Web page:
Project Overview

*This case study is featured in UKGBC’s report, Building the Case for Net Zero: Retrofitting Office Buildings

Originally built in 2001 in Manchester’s Conference Quarter near to the site of the Hacienda nightclub. Havelock delivers a major refurbishment of an existing office building at 70 Great Bridgewater Street, Manchester. The building is undergoing a deep retrofit and an additional extension to provide two additional storeys with a total of eight floors of CAT A office space. The retrofit has been designed to sensitively respond to the adjacent canal as well as acknowledging its original use as the Havelock silk factory. A pathway for the building to achieve net zero carbon has been identified as part of the long-term strategy.

An upgrade was necessary as the existing single occupier (Eversheds) vacated the property at the end of 2021. The building envelope and original services were beyond their useful lifespan and would have struggled to attract strong covenant-strength occupiers. This coupled with the uncertainty over upcoming EPC requirements for commercial letting, shifting market expectations and CSAM’s own net zero ambitions helped to define the level of retrofit proposed.

Key Sustainability Objectives/ Outcomes

Resource use and circular economy

To establish the best retrofit strategy the team undertook a whole life carbon options appraisals considering a number of scenarios from a light retrofit to a complete demolition and rebuild. This analysis shaped the project brief, ultimately resulting in the deep retrofit and repositioning of the asset as opposed to more whole life carbon intensive outcomes.

A deep retrofit enables the building to take a major step toward net zero carbon in operation whilst retaining the existing frame & foundations, making significant savings in embodied carbon emissions as a result. The whole life carbon options appraisal was an effective tool is providing comparative data and creating meaningful discussions on the benefits of frame retention.

Operational energy performance

Operational energy performance savings have been identified via NABERS Design for Performance modelling and EPC modelling to define a performance-based design that will also deliver an high-performing Regulatory outcome. The building is targeting a NABERS UK 5-star rating & EPC A.

Notable energy & carbon savings have been enabled via:

  • Early engagement and provision of comparative whole life carbon data at an early stage.
  • Retention of the existing frame and foundations.
  • Optimising core location and arrangement, riser provision and naturally lit office arrangement.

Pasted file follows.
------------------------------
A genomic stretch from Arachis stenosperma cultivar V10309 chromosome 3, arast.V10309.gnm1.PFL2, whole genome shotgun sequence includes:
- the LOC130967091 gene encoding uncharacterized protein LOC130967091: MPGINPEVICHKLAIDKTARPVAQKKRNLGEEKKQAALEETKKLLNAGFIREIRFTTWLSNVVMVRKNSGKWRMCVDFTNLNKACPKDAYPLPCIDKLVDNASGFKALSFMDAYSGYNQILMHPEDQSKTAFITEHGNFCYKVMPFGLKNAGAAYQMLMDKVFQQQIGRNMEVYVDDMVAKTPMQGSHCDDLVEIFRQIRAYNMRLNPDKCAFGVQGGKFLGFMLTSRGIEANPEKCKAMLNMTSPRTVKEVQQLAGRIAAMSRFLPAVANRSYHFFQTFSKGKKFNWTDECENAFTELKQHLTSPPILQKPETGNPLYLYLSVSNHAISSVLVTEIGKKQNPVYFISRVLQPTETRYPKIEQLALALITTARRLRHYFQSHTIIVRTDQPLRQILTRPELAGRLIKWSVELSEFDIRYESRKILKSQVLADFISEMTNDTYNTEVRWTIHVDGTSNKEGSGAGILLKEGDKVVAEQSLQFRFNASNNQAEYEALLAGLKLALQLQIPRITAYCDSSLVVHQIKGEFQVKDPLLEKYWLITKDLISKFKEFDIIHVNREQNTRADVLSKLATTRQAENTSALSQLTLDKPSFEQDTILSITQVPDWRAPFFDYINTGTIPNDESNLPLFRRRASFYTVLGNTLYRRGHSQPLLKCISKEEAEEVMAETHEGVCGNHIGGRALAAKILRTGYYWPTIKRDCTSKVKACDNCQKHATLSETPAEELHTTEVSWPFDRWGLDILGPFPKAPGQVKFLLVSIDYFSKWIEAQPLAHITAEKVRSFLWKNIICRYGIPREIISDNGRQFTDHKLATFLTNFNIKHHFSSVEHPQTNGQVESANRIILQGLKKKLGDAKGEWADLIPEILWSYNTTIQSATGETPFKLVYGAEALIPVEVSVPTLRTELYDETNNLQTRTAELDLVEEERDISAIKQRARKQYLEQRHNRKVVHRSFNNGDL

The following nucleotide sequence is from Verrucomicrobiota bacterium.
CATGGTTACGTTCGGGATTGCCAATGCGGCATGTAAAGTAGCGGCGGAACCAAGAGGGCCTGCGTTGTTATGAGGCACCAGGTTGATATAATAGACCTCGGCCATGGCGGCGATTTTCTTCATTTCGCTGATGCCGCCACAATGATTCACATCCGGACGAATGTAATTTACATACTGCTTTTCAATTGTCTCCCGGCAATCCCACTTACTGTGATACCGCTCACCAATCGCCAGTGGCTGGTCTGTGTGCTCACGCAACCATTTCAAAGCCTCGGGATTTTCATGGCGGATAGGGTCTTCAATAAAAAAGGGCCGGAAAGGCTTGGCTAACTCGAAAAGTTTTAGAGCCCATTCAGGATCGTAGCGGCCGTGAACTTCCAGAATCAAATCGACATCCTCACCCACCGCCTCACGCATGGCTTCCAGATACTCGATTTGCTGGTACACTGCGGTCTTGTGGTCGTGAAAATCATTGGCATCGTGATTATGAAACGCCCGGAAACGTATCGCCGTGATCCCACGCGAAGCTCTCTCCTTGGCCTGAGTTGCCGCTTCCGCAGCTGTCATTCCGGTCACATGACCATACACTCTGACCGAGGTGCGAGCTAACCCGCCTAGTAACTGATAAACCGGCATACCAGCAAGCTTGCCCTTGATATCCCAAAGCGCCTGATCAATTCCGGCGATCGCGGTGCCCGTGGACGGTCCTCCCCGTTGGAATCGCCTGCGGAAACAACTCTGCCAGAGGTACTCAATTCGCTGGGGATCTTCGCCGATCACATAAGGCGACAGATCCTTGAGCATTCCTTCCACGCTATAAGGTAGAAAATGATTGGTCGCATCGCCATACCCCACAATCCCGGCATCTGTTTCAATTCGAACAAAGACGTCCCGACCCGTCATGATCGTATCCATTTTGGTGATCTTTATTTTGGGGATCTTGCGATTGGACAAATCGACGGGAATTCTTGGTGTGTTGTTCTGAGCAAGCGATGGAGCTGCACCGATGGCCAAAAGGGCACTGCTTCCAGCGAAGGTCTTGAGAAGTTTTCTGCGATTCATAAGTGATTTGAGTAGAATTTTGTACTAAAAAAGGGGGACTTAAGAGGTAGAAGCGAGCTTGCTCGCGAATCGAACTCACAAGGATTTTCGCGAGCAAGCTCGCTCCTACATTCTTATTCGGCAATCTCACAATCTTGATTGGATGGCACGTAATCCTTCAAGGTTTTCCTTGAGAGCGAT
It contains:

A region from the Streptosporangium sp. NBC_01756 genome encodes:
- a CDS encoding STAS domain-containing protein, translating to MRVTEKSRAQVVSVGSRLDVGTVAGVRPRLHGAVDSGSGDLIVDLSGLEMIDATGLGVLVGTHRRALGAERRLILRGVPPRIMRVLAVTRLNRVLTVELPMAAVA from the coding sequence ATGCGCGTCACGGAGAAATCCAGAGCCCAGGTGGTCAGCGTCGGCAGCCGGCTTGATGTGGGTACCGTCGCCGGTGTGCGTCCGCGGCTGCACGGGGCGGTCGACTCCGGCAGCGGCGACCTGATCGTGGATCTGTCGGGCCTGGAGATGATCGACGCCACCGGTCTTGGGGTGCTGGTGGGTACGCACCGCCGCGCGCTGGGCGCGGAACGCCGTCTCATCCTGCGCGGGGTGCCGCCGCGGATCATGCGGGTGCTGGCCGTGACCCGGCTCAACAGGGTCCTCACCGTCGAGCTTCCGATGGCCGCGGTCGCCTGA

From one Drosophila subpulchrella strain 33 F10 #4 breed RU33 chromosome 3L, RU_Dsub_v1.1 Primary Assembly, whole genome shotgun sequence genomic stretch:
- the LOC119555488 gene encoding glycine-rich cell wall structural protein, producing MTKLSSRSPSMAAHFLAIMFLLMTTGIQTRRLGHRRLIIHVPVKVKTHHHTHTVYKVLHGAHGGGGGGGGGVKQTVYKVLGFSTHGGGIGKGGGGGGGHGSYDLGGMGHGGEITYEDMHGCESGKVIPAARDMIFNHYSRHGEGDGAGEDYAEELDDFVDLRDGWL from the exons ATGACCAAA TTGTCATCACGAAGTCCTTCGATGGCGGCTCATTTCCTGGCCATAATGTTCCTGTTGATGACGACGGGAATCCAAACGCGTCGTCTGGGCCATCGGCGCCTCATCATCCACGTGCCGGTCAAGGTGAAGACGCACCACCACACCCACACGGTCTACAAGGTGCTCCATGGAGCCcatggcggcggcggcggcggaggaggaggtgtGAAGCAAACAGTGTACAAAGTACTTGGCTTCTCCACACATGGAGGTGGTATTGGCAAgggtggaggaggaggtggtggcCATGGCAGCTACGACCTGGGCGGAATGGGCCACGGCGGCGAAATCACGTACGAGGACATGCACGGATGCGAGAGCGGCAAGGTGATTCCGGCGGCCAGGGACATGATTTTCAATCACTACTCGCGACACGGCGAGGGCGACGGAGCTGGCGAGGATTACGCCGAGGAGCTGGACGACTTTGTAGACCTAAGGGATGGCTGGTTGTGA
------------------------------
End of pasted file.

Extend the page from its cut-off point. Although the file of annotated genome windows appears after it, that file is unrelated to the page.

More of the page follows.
• An optimised façade design balancing daylight, thermal performance and solar control
  • Systems control and build automation eliminating unnecessary energy consumption in the first instance
  • Good management practices and the provision of systems that enable insight and interrogation of building performance.

From a cost perspective, the major refurbishment of Havelock came in toward the top end of the benchmark range for re-purposing/refurbishment schemes in Manchester in late 2021. This is reflective of the level of ambition and extent of the works. Notwithstanding this, it is estimated that the contract sum was approximately 25-35% less than the equivalent cost for a new build Grade A office in Manchester (late 2021).

Lessons Learnt

Key challenges:

  • Cost management based on inflationary pressures.This was navigated via clear, well thought through briefs to the contractor and management rigour in every aspect of the design, construction and leasing processes.
  • The changing ESG and credentials landscape. It was necessary to hit ‘pause’ at a couple of key points and to undertake a thorough review of objectives and the project brief, to make adjustments and to ensure such adjustments contributed to a holistic end building.
  • Access to reliable data early enough in the process can be challenging.This was overcome via an ever-increasing dataset of projects and tools like FCBS Carbon which is a free whole life carbon review tool, designed to estimate the whole life carbon of a building at early design stages, to inform design decisions prior to detailed design
Copyright: Architype/Jack Hobhouse
Copyright: Architype/Jack Hobhouse
Copyright: Architype/Soren Kristensen
Copyright: Architype/Soren Kristensen
Copyright: Architype/Soren Kristensen